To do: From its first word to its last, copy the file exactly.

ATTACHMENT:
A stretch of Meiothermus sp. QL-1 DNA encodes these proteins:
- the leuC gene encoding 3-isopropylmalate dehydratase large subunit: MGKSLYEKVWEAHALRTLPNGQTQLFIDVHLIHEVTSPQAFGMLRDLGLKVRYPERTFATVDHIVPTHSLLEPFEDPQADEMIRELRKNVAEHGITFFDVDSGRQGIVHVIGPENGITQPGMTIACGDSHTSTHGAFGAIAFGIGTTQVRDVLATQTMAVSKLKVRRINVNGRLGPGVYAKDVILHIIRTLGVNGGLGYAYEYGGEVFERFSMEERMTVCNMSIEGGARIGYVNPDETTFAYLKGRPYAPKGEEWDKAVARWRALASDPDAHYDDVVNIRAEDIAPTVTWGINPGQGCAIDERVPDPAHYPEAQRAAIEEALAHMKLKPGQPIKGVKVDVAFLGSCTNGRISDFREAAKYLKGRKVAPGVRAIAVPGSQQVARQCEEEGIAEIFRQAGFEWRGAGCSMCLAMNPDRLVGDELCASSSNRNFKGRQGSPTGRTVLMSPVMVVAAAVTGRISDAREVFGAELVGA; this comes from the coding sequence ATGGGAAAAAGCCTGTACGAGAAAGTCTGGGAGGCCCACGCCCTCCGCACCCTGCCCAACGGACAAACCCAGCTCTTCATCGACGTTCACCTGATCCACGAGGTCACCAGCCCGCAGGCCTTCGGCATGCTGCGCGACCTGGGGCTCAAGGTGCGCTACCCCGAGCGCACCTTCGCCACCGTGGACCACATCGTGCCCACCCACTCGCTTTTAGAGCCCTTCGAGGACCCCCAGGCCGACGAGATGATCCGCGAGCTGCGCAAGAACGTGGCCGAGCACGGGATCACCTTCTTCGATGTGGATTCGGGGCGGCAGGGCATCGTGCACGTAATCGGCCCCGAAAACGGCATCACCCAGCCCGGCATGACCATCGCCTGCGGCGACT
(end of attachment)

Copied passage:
A stretch of Meiothermus sp. QL-1 DNA encodes these proteins:
- the leuC gene encoding 3-isopropylmalate dehydratase large subunit: MGKSLYEKVWEAHALRTLPNGQTQLFIDVHLIHEVTSPQAFGMLRDLGLKVRYPERTFATVDHIVPTHSLLEPFEDPQADEMIRELRKNVAEHGITFFDVDSGRQGIVHVIGPENGITQPGMTIACGDSHTSTHGAFGAIAFGIGTTQVRDVLATQTMAVSKLKVRRINVNGRLGPGVYAKDVILHIIRTLGVNGGLGYAYEYGGEVFERFSMEERMTVCNMSIEGGARIGYVNPDETTFAYLKGRPYAPKGEEWDKAVARWRALASDPDAHYDDVVNIRAEDIAPTVTWGINPGQGCAIDERVPDPAHYPEAQRAAIEEALAHMKLKPGQPIKGVKVDVAFLGSCTNGRISDFREAAKYLKGRKVAPGVRAIAVPGSQQVARQCEEEGIAEIFRQAGFEWRGAGCSMCLAMNPDRLVGDELCASSSNRNFKGRQGSPTGRTVLMSPVMVVAAAVTGRISDAREVFGAELVGA; this comes from the coding sequence ATGGGAAAAAGCCTGTACGAGAAAGTCTGGGAGGCCCACGCCCTCCGCACCCTGCCCAACGGACAAACCCAGCTCTTCATCGACGTTCACCTGATCCACGAGGTCACCAGCCCGCAGGCCTTCGGCATGCTGCGCGACCTGGGGCTCAAGGTGCGCTACCCCGAGCGCACCTTCGCCACCGTGGACCACATCGTGCCCACCCACTCGCTTTTAGAGCCCTTCGAGGACCCCCAGGCCGACGAGATGATCCGCGAGCTGCGCAAGAACGTGGCCGAGCACGGGATCACCTTCTTCGATGTGGATTCGGGGCGGCAGGGCATCGTGCACGTAATCGGCCCCGAAAACGGCATCACCCAGCCCGGCATGACCATCGCCTGCGGCGACT